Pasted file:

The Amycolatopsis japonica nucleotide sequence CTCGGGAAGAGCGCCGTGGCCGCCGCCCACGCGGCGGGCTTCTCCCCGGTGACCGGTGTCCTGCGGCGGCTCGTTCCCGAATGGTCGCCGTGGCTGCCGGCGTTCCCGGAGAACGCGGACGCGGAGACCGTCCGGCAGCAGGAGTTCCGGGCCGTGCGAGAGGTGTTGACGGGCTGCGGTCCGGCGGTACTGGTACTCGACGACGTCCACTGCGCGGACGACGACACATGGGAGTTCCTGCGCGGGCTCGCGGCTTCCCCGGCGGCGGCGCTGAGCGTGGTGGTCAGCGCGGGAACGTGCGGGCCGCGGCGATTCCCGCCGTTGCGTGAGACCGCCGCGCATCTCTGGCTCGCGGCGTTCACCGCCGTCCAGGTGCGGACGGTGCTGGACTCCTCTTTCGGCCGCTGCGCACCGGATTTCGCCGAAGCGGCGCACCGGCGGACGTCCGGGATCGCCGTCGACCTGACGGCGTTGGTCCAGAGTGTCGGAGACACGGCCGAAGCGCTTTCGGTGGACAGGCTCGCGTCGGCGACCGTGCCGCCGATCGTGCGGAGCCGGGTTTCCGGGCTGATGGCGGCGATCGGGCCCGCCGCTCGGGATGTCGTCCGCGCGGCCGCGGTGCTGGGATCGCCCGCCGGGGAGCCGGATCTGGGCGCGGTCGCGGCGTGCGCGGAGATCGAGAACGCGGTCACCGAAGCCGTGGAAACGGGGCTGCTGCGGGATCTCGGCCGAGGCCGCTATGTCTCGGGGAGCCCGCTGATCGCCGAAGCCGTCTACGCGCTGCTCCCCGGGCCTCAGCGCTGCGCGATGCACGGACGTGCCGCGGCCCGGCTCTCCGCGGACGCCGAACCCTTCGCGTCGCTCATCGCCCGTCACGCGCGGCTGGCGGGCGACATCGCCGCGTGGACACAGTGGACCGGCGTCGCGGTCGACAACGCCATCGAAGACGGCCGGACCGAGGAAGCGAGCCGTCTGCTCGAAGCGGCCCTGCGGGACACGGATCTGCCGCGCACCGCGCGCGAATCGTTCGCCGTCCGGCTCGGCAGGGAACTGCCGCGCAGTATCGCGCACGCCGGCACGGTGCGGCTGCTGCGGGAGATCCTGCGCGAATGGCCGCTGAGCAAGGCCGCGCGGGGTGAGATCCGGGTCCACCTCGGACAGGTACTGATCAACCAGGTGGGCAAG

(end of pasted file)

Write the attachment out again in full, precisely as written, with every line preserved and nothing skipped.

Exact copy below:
The Amycolatopsis japonica nucleotide sequence CTCGGGAAGAGCGCCGTGGCCGCCGCCCACGCGGCGGGCTTCTCCCCGGTGACCGGTGTCCTGCGGCGGCTCGTTCCCGAATGGTCGCCGTGGCTGCCGGCGTTCCCGGAGAACGCGGACGCGGAGACCGTCCGGCAGCAGGAGTTCCGGGCCGTGCGAGAGGTGTTGACGGGCTGCGGTCCGGCGGTACTGGTACTCGACGACGTCCACTGCGCGGACGACGACACATGGGAGTTCCTGCGCGGGCTCGCGGCTTCCCCGGCGGCGGCGCTGAGCGTGGTGGTCAGCGCGGGAACGTGCGGGCCGCGGCGATTCCCGCCGTTGCGTGAGACCGCCGCGCATCTCTGGCTCGCGGCGTTCACCGCCGTCCAGGTGCGGACGGTGCTGGACTCCTCTTTCGGCCGCTGCGCACCGGATTTCGCCGAAGCGGCGCACCGGCGGACGTCCGGGATCGCCGTCGACCTGACGGCGTTGGTCCAGAGTGTCGGAGACACGGCCGAAGCGCTTTCGGTGGACAGGCTCGCGTCGGCGACCGTGCCGCCGATCGTGCGGAGCCGGGTTTCCGGGCTGATGGCGGCGATCGGGCCCGCCGCTCGGGATGTCGTCCGCGCGGCCGCGGTGCTGGGATCGCCCGCCGGGGAGCCGGATCTGGGCGCGGTCGCGGCGTGCGCGGAGATCGAGAACGCGGTCACCGAAGCCGTGGAAACGGGGCTGCTGCGGGATCTCGGCCGAGGCCGCTATGTCTCGGGGAGCCCGCTGATCGCCGAAGCCGTCTACGCGCTGCTCCCCGGGCCTCAGCGCTGCGCGATGCACGGACGTGCCGCGGCCCGGCTCTCCGCGGACGCCGAACCCTTCGCGTCGCTCATCGCCCGTCACGCGCGGCTGGCGGGCGACATCGCCGCGTGGACACAGTGGACCGGCGTCGCGGTCGACAACGCCATCGAAGACGGCCGGACCGAGGAAGCGAGCCGTCTGCTCGAAGCGGCCCTGCGGGACACGGATCTGCCGCGCACCGCGCGCGAATCGTTCGCCGTCCGGCTCGGCAGGGAACTGCCGCGCAGTATCGCGCACGCCGGCACGGTGCGGCTGCTGCGGGAGATCCTGCGCGAATGGCCGCTGAGCAAGGCCGCGCGGGGTGAGATCCGGGTCCACCTCGGACAGGTACTGATCAACCAGGTGGGCAAG